From Lit Youngstown co-director Karen Schubert:
NPR is an organizing principle in my life.
It’s true—I set my alarm to go off during Morning Edition. When I’m feeling resistant to getting up, I give myself a two stories delay. I save cooking projects for the hours when my favorite shows are on the kitchen radio: The Splendid Table, The TED Radio Hour, Fresh Air, All Things Considered. Early Saturdays now start with my number one best show, On the Media.
I’m an avid reader and returned to college as a nontraditional student, staying for three degrees. Even so, I’ve learned more about the world from NPR than from any other source. Politics, to be sure, but also science, economics, history, the arts, culture, travel, music (classical, jazz, folk, pop, blues)… everything from ants to zambonis.
But politics—public radio is the best source, bar none. That’s why some NPR listeners identify themselves as conservatives, and some liberals. This election, we’ve learned about policy proposals, the horse race, the biographies, and so much more. I believe that I have to know things I’m not really interested in, to be an informed citizen, and NPR makes it un-painful to learn.
I found public radio when I was a young stay-at-home mom, starving for intellectual stimulation. We listened continuously as my kids grew up. One morning in Wisconsin, the guest on a talk show was Frances Hamerstrom, author of Walk When the Moon is Full. My daughter called in to tell Ms. Hamerstrom how much her book meant to us.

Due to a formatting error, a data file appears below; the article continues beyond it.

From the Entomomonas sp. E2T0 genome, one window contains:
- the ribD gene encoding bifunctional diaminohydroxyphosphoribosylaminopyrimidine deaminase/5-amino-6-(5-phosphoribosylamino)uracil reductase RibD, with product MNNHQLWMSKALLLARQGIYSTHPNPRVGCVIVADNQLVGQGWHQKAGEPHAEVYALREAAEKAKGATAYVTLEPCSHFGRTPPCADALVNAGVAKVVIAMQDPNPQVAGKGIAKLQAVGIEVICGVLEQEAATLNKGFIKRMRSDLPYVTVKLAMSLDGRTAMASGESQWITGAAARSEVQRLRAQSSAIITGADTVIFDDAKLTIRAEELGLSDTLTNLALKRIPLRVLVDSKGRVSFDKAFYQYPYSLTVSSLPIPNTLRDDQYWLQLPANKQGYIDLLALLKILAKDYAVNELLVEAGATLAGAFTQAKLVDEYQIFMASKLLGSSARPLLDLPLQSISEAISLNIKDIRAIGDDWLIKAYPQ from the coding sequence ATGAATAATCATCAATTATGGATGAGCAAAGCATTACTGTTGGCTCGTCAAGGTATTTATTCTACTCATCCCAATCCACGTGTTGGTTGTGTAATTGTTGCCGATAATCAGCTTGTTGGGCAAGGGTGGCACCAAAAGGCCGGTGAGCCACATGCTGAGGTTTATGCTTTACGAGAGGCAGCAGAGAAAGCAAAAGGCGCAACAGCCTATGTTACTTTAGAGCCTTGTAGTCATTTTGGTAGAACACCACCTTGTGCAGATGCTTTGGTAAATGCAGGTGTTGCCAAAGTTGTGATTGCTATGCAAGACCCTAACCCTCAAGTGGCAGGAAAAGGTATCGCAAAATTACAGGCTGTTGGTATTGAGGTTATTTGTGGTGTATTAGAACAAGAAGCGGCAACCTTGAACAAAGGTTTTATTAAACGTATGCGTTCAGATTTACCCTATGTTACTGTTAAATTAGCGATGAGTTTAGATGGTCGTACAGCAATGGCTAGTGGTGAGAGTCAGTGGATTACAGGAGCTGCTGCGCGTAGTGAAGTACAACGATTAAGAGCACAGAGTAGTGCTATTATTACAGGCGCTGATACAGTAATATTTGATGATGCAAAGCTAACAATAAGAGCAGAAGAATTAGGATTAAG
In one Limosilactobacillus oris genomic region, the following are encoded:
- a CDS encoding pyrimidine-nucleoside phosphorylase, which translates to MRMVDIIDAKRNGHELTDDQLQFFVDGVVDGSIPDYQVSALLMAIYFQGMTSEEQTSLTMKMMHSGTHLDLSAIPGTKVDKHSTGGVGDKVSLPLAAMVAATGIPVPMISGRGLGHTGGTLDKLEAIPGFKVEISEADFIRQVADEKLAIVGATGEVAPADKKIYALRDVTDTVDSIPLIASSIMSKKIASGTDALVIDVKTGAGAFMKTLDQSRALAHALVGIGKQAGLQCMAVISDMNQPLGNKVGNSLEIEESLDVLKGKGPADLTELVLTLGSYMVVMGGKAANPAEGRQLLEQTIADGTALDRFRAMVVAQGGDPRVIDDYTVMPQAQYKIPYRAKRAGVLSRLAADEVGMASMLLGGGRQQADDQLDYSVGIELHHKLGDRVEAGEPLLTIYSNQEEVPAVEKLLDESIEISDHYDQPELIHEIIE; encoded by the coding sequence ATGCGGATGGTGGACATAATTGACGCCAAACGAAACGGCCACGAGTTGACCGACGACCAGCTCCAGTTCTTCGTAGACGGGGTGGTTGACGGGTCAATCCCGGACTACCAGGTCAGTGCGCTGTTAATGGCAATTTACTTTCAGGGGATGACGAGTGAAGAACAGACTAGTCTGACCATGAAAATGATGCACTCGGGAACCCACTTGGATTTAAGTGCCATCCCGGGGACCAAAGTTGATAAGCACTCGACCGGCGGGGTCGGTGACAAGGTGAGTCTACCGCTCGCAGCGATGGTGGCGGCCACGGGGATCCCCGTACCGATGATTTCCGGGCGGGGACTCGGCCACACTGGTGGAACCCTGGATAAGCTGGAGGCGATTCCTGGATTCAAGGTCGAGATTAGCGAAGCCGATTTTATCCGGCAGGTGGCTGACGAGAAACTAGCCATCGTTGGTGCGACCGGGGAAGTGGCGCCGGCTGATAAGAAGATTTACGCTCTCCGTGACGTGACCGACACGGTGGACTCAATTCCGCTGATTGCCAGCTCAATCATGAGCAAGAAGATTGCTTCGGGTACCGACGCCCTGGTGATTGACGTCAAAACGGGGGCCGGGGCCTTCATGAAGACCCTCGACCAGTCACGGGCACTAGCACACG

Even now, so many of the conversations I’m in begin with “I heard on NPR…” I have my radio dial set to WYSU, and when I drive to visit my now-grown daughter in Cuyahoga Falls, I switch to WKSU right after the Meander Reservoir. Today I arrived a bit tearful after a story about the uptick in organ donation resulting from the opioid epidemic.
As the co-director of Lit Youngstown, I am exceedingly grateful to WYSU for including our events on the Community Calendar, and for all of the literary arts programming, including first-rate interviews by National Humanities Medalist Terry Gross. Who can forget Terry’s interview with Maurice Sendak? How much more poignant, now that he’s gone.
No matter how broke I am, I always give something to my local public radio station. The service is valuable beyond measure, and along with my modest donation I send my undying gratitude.